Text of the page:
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The Impact of Workplace Bullying

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May 13th, 2014

Impact Of Workplace Bulying

Consequences for Employers

The consequences of workplace bullying may include the following, bearing in mind that many of these points may be as a result of other internal or external factors:

  • Reduced efficiency, productivity and profitability;
  • Increased absenteeism, sick leave and staff turnover;
  • Poor morale, erosion of employee loyalty and commitment;
  • Increased costs associated with recruitment and training;
  • Increased workers’ compensation claims;
  • Increased indirect costs such as management time, engaging mediators or counselors;
  • Adverse publicity and poor public image;
  • An unsafe work environment and potential fines for breaches of the occupational health and safety legislation;
  • Costs resulting from failure to meet legislative provisions including civil and criminal actions;
  • Legal costs incurred defending a claim of workplace bullying;
  • Vicarious liability and other associated employer liabilities;
  • Potential increase to insurance and workers’ compensation premiums.

Consequences for Employees

Workplace bullying can cause extensive health problems for employees exposed to this hazard, including physical and psychological illnesses and injuries. It can have detrimental effects and costs for the employer, as well as impacting on co-workers, clients, customers, business associates, family and friends. Bullying can disrupt work to the extent that action has to be taken to restore order and confidence. The implications are even more serious if bullied employees suffer ill health and stay away from the workplace.

The reaction of individual employees will vary according to the nature of the bullying. It is possible that employees who are bullied may experience some of the following effects:

  • Stress, anxiety or sleep disturbance;
  • Panic attacks or impaired ability to make decisions;
  • Incapacity to work, concentration problems, loss of self-confidence and self-esteem or reduced output and performance;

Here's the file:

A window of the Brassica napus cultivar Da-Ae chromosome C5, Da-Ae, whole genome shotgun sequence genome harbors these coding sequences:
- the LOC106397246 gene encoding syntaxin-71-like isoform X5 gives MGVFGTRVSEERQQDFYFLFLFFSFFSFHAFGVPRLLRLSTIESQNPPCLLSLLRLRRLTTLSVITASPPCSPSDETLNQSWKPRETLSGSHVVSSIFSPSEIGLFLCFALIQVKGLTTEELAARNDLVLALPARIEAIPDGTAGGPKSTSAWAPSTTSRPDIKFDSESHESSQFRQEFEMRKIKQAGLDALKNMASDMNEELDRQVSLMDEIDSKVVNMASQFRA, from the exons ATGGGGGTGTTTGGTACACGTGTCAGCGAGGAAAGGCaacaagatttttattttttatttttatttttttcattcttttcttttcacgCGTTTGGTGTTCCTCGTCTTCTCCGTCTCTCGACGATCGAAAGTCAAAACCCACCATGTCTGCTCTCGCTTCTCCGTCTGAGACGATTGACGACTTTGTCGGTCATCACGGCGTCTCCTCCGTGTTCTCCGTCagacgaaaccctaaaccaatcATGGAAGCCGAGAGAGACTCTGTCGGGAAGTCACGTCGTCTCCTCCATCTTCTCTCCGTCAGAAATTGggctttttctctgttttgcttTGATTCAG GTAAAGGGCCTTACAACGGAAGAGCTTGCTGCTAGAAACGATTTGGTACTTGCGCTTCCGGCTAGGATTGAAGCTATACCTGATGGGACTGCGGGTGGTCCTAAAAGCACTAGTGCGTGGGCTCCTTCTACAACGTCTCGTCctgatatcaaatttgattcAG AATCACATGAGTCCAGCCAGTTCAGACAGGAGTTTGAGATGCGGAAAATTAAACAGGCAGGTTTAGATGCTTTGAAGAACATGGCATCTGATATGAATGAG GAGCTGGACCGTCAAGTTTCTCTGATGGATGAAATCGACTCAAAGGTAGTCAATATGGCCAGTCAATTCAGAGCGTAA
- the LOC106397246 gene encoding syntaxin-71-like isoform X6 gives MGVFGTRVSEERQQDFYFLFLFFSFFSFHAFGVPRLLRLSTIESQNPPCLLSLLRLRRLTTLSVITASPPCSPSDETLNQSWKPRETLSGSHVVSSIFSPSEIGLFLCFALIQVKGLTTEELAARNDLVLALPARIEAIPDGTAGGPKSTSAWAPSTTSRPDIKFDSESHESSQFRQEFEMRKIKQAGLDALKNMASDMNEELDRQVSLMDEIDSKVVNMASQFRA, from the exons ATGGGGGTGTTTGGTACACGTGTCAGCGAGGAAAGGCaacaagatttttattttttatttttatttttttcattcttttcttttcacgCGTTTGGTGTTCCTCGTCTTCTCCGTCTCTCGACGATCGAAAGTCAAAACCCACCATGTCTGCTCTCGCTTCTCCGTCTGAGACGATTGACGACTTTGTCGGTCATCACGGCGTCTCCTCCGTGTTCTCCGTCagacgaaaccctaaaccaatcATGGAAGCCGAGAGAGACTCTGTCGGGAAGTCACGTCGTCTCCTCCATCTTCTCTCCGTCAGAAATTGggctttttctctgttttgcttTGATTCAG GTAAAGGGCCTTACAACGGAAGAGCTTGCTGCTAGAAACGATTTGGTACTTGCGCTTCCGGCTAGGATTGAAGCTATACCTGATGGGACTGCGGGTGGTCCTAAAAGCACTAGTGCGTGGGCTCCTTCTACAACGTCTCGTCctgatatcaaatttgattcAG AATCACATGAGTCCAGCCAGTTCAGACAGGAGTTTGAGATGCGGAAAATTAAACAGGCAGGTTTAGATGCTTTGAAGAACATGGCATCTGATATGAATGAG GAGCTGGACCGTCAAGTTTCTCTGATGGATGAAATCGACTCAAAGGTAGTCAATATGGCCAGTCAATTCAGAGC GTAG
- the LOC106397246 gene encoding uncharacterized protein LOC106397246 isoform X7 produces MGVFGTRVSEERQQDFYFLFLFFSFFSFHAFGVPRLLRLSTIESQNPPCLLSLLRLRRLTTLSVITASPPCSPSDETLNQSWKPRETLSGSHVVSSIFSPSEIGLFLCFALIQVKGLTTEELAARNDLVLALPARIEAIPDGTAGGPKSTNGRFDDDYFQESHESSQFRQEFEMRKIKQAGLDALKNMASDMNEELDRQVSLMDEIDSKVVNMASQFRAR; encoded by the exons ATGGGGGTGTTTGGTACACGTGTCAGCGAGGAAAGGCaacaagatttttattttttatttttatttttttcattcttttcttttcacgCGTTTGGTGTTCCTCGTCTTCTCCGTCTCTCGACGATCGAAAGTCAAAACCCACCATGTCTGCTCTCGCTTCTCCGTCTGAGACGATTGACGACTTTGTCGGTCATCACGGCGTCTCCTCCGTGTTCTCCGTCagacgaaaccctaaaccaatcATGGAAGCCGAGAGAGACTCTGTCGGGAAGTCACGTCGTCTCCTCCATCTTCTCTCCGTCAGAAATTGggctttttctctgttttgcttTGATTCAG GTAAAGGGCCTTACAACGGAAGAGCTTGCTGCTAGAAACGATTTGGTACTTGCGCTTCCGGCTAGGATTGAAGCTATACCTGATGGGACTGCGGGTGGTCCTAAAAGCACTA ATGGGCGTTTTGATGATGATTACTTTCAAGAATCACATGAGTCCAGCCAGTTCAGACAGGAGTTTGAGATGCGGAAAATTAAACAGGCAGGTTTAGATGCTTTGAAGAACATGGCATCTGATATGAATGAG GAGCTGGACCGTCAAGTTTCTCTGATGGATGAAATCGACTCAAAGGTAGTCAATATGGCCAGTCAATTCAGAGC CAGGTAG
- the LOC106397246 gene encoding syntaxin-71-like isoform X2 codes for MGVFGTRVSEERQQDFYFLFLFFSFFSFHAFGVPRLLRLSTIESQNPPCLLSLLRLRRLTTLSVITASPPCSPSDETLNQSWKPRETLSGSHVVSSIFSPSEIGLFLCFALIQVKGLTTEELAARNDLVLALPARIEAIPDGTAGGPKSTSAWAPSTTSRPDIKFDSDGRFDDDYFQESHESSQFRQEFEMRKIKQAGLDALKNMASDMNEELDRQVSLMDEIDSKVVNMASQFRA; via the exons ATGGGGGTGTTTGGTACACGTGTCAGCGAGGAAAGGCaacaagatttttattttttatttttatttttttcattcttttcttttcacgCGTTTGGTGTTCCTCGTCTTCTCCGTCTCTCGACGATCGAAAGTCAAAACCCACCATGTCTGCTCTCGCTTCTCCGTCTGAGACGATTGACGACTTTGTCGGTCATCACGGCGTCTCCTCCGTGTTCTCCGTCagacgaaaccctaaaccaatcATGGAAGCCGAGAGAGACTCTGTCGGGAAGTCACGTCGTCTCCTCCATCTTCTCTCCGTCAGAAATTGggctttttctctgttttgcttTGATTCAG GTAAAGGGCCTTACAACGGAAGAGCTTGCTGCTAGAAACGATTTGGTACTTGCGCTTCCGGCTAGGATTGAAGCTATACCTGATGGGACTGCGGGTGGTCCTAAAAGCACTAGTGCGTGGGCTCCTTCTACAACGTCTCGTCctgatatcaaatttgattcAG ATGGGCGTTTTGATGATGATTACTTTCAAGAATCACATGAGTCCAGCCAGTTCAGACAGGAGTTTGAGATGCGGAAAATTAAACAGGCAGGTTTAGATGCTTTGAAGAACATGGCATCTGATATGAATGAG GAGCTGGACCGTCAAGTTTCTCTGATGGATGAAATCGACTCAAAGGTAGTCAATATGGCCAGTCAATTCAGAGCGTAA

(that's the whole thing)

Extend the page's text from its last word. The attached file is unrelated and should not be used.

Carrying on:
• Depression or a sense of isolation;
  • Physical injury;
  • Reduced quality of home and family life;
  • Suicide.

The costs to the organisation include reduced efficiency, unsafe work environment, increased absenteeism, poor morale, increased workers’ compensation claims and civil action. Therefore, it is in an organisation’s interest to maintain a bullying-free workplace rather than having to intervene or mediate during an established pattern of bullying.

Why Bullying Goes Unreported

It is in the best interest of employers to take action to minimise the likelihood of bullying in their workplace. Left unmanaged it can severely affect efficiency, productivity and profitability through increased absenteeism, staff turnover and poor morale. However, it needs to be recognised that sometimes employees may fear retribution from the bully or bullies if they report grievances and cooperate with inquiries.

Bullying can severely undermine an individual’s confidence and self-esteem, making it difficult to speak up, especially if bullying is perceived to be part of the workplace culture. They may fear speaking out will compromise their future opportunities and wellbeing at work, particularly when others in the workplace are reluctant to support them.

It is important, therefore, that employers promote a clear message that bullying is unacceptable in the workplace. Employers should also ensure that all the employees are aware that the workplace has established anti-bullying procedures, know the process for the reporting and have an understanding that their reports will be dealt with in a proper manner.

Remember, even if a person does not make a complaint about workplace bullying, they may still be offended or adversely affected by the behaviour and the behaviour may still be unacceptable.

May 13th, 2014

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